Laos PDR’s deadly consumer addiction – asbestos!

Mar 31, 2017

Until Union Aid Abroad APHEDA launched its first asbestos disease prevention project in Vietnam in 2010, asbestos was a relatively unknown issue in South-East Asia. Over the last seven years, the situation has changed considerably – what was then an unknown, difficult to publicly discuss issue is now getting high level attention.

Mapping the impacts of asbestos

One of the key achievements for the project was the development of a National Asbestos Profile (NAP) in Lao PDR. The NAP is a tool developed by the World Health Organisation (WHO) to define the national baseline situation of asbestos use, storage, transport and disposal patterns, and to identify populations at risk from exposure. The first draft of the NAP for Lao PDR was completed in July 2016 after a great deal of work with APHEDA partner organisations and concerned government Ministries.

The completion of the NAP is a tremendous achievement, augmented by the development in 2016 of draft ‘Chemical Law’ legislation by our project partner, the Lao Ministry of Industry and Commerce. The Chemical Law will provide key regulatory guidelines on hazardous substance management, including asbestos. The draft Law was approved at a Prime Minsterial meeting in October 2016 and is expected to be approved by the National Assembly in 2017.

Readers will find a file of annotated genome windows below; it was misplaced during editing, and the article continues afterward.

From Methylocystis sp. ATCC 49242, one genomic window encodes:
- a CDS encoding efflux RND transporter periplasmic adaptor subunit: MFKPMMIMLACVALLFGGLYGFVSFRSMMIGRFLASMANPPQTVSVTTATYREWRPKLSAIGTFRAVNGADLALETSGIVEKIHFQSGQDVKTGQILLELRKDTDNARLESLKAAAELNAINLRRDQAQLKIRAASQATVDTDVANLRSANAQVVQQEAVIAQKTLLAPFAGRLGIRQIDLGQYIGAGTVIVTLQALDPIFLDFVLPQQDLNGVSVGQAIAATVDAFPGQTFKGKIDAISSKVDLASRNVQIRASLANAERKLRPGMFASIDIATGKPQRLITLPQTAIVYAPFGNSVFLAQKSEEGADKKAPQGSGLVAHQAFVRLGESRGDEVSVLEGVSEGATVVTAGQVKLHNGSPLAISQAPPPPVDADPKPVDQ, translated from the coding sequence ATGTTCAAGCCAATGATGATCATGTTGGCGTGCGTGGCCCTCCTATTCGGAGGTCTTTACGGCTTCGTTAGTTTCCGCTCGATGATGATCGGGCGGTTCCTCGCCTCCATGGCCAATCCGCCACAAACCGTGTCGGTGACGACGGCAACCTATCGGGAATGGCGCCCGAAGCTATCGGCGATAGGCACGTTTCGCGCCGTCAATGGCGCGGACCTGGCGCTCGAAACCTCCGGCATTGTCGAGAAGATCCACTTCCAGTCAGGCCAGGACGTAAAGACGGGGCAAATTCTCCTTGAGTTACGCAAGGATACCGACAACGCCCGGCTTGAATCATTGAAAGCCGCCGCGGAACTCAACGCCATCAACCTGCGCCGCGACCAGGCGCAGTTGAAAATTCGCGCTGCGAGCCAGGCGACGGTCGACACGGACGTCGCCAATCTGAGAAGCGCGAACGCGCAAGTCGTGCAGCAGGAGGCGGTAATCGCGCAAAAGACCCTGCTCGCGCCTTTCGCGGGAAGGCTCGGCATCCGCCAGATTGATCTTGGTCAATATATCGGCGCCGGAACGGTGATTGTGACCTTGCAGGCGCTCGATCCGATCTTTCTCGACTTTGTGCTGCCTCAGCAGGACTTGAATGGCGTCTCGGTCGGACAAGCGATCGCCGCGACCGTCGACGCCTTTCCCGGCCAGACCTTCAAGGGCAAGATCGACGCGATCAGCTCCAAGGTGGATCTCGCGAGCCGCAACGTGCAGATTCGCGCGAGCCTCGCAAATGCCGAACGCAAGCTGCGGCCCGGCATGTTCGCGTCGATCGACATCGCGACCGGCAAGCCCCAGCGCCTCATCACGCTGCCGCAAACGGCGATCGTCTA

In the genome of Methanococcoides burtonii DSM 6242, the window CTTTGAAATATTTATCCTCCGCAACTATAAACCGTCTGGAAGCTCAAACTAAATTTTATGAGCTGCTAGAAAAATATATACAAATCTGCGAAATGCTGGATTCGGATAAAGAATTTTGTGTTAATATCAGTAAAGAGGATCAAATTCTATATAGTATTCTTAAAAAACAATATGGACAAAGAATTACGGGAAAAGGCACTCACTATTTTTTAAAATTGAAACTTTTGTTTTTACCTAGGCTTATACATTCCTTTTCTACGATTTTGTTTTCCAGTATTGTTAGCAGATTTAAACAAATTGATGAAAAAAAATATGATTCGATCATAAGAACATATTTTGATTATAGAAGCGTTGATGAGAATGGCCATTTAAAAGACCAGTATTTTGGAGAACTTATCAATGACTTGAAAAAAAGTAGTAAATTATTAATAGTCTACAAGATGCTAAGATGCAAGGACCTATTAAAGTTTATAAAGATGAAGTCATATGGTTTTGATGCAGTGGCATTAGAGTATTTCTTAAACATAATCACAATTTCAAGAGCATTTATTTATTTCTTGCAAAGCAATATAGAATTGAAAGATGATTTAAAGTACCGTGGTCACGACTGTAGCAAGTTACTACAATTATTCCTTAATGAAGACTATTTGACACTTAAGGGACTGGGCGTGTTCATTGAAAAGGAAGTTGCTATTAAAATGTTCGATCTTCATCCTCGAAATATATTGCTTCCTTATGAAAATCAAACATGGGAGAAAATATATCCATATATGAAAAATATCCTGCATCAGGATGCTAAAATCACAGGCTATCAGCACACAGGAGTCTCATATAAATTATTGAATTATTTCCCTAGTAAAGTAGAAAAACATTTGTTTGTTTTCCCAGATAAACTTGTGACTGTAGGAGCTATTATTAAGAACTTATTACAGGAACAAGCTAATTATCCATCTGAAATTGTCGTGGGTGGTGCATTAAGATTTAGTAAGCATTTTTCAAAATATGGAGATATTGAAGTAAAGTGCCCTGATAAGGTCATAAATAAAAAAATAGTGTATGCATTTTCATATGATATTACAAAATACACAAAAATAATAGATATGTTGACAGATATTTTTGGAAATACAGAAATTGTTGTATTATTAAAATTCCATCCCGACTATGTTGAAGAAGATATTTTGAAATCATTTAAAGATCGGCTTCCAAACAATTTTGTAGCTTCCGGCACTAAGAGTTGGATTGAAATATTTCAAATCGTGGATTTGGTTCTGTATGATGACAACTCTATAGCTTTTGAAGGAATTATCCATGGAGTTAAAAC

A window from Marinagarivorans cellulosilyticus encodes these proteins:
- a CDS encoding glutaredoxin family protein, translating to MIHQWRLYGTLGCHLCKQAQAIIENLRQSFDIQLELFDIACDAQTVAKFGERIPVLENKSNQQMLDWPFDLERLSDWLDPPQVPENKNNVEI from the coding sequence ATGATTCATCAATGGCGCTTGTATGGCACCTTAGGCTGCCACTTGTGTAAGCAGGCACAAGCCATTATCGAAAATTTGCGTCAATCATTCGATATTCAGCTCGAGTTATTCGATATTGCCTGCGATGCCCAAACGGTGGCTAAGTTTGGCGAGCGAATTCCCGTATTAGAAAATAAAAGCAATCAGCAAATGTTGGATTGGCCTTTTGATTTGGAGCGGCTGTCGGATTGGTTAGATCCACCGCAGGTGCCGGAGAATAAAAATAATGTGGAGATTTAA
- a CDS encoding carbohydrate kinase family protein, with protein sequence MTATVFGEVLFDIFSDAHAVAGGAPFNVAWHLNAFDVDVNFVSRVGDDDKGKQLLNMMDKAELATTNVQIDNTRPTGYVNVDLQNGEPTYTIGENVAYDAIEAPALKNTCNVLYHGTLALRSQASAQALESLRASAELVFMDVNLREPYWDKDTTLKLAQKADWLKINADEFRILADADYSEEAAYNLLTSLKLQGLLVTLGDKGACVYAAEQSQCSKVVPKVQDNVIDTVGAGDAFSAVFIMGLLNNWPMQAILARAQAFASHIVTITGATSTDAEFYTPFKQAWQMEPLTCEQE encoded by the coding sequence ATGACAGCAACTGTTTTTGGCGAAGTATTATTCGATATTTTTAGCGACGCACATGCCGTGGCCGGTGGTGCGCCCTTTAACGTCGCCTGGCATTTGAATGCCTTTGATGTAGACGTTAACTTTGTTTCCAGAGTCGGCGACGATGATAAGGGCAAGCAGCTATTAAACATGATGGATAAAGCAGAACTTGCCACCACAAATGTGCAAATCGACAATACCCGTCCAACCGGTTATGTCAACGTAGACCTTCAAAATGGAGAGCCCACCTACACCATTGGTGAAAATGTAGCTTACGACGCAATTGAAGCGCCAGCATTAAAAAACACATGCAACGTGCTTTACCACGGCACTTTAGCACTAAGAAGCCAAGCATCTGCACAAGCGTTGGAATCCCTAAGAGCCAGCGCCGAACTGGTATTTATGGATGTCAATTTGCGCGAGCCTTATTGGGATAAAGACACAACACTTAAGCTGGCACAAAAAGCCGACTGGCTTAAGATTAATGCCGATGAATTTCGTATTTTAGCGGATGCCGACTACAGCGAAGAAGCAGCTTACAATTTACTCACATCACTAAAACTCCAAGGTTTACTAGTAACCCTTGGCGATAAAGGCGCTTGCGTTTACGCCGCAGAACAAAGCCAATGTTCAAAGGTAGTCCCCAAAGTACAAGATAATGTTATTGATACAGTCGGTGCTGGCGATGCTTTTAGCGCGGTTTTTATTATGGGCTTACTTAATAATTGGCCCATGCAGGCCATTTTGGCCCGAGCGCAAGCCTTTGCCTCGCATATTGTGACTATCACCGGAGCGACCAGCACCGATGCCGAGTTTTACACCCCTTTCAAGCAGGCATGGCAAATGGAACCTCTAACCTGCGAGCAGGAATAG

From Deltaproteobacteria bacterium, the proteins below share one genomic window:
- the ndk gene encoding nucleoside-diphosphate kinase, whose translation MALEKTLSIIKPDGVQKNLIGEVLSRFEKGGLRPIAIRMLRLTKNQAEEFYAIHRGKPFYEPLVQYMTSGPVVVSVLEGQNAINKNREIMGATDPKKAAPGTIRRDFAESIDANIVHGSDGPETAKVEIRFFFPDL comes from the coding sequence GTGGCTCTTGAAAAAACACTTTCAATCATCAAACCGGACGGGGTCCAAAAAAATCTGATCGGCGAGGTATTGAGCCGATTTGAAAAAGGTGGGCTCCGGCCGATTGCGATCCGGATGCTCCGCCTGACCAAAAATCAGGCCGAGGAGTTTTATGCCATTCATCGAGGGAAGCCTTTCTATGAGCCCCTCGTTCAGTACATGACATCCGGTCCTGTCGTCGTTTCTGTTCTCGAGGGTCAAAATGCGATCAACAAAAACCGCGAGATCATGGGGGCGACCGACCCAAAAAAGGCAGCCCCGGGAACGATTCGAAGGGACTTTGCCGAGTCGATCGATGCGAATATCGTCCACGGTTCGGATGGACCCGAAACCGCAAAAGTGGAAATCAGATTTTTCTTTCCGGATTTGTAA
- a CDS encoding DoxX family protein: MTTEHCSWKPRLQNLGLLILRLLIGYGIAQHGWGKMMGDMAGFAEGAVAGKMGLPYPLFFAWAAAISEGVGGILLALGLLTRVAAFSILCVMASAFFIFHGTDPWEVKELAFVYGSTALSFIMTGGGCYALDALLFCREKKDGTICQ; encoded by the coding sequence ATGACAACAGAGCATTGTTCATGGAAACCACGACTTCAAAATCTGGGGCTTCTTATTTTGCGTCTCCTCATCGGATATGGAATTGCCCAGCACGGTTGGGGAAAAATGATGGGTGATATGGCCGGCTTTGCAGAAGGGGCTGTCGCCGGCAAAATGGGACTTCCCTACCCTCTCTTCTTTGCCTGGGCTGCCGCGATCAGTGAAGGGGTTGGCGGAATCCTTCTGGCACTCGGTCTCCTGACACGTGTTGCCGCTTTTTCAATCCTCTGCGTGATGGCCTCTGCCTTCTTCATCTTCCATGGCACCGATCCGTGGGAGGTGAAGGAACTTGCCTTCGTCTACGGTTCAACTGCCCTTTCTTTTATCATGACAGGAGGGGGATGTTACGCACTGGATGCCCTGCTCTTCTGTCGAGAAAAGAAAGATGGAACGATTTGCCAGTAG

Coming together to ban asbestos in Laos

In March 2017, over thirty representatives of Lao Federation Trade Unions, Ministry of Health, Ministry of Labour, local non-profit associations, electronic and print media and APHEDA staff took part in an historic 2-day workshop supported by APHEDA on the health hazards of exposure to asbestos and action needed to ban asbestos use in Lao PDR.

Speakers from Vietnam,  Thailand,  Australia, Lao and WHO came together to discuss the health impacts of asbestos exposure, global trade in this deadly product, responses by other countries in banning asbestos and the substitute materials now available. The workshop also heard the sad statistic that Lao PDR is now the highest consumer of asbestos by head of population in Asia. According to global projections this means Laos can expect a spike in lung cancers and other asbestos related diseases in the next 15 – 30 years. At the workshop, participants pledged to keep working together to help promote the dangers of continuing asbestos use in Lao PDR and work to promote a ban of chrysotile asbestos as soon as possible.

 

 

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